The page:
Internal and ExternalEasy to maintain
Unlimited concentration ratio
low gap loss
Complex structure
High cost
Table 5. Comparison of different absorbers of tubular absorber CPC.
Table 5. Comparison of different absorbers of tubular absorber CPC.
Types of AbsorberAdvantageDisadvantage
CPC with Heat PipeFlexible structure
Easy to replace
Low thermal resistance
Anti-freezing
High cost
CPC with U-shaped PipeSimple structure
Low cost
Flow resistance
Slightly high flow resistance
Slightly high thermal resistance
Not suitable for internal concentrating CPC
CPC with Coaxial PipeLow thermal stress
Uniform heat transfer rate
Higher flow resistance
Easy to block
Slightly high thermal resistance
Not suitable for internal concentrating CPC
CPC with Double TubesCollect more solar energyLow concentration ratio
Inconvenient to place vacuum tubes
Table 6. Comparison of different tubular absorber CPC modules.
Table 6. Comparison of different tubular absorber CPC modules.
Types of CPC ModulesCharacteristics
TCPC collectorsCan achieve a higher concentration ratio
Can be adjusted manually or automatically
Lower cost
General east–west axis
General external concentrating CPC
Already industrialized
Two-stage concentrating CPCHigh concentration ratio
Simple structure
Quasi-3D CPC
Unindustrialized
Serpentine CPCHigh frost resistance
No vacuum tube required
Easy to maintain
Slightly lower optical efficiency
Pilot stage
ICS with CPCIntegration of heat storage and heat collection
Lower cost
Pilot stage
Double-glazed cover performs better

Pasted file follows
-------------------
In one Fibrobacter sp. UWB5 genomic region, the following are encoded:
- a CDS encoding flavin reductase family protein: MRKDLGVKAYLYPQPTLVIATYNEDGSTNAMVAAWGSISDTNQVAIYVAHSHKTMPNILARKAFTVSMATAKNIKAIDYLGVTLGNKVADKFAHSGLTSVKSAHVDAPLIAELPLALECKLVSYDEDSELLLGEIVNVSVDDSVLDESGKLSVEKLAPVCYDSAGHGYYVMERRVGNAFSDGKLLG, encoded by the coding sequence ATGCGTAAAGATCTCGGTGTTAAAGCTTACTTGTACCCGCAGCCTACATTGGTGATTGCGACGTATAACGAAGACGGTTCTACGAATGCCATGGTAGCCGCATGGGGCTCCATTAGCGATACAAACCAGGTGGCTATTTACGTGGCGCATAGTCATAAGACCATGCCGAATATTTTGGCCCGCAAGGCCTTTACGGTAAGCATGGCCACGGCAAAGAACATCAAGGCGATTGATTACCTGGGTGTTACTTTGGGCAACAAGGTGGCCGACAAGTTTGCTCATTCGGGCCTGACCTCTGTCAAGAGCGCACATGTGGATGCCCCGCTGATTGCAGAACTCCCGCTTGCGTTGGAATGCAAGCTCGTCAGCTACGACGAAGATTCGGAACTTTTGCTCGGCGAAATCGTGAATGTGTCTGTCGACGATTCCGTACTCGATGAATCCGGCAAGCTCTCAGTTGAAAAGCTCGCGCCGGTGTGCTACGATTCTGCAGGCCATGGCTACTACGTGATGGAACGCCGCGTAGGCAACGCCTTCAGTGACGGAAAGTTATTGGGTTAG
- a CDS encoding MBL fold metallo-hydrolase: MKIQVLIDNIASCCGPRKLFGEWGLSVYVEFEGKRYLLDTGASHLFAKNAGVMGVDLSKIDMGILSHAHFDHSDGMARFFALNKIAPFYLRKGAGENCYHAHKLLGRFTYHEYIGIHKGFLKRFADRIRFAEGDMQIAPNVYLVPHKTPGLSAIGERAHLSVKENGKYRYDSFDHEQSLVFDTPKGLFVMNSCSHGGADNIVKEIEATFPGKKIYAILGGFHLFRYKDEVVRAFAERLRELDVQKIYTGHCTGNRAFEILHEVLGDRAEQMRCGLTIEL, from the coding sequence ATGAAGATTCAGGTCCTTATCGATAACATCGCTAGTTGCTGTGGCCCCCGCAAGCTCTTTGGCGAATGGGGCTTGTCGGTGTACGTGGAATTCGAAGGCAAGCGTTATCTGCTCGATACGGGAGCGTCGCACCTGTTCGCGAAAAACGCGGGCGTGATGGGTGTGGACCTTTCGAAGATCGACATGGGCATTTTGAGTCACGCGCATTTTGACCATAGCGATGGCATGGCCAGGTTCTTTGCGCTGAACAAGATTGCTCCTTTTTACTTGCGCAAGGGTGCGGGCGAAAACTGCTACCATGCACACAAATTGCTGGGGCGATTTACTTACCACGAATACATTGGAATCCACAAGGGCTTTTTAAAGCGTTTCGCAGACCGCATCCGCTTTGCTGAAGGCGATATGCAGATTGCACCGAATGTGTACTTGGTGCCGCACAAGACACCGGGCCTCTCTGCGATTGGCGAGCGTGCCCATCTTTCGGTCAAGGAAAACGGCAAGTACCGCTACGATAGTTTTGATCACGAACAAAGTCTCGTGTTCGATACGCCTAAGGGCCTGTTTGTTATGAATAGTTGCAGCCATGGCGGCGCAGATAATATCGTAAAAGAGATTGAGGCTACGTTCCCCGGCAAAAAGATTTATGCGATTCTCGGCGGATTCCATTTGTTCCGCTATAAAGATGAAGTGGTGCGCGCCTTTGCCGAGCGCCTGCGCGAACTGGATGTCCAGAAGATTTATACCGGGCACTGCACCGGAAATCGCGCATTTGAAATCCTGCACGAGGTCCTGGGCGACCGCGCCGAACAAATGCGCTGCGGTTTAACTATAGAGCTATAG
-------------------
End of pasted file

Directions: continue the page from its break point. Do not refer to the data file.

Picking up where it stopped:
Table 7. Summary of tubular absorber CPC modules in different application areas.
Table 7. Summary of tubular absorber CPC modules in different application areas.
Application AreaCharacteristics
High-Temperature Solar Thermal UtilizationSecondary reflector as a linear tracking collector
Increase the concentration ratio to reduce the tracking accuracy requirements
Already industrialized
Building-Integrated Solar SystemIntegration with windows
Provides heating in addition to providing lighting and ventilation.
Has higher solar energy utilization
Unindustrialized
PV/T SystemUse of solar energy at different wavelengths
Can generate electricity and higher temperature hot water at the same time
Improves the comprehensive utilization efficiency of solar energy (20%)
Already industrialized
RefrigerationAs heat source for single-effect and double-effect absorption refrigerators
Already industrialized
Hydrogen ProductionIncreasing the rate of hydrogen production by enhancing the intensity of the solar light
Unindustrialized
Distillation/DesalinationIncreases the overall efficiency and distilled water yield with slightly higher cost
Can be combined with a dual-effect absorption heat pump
Already industrialized
Photo-Degradation of WastewaterIncreases solar density to activate the semi-conductor catalyst
High concentration ratio and higher light captivity efficiency with smaller area
Not yet industrialized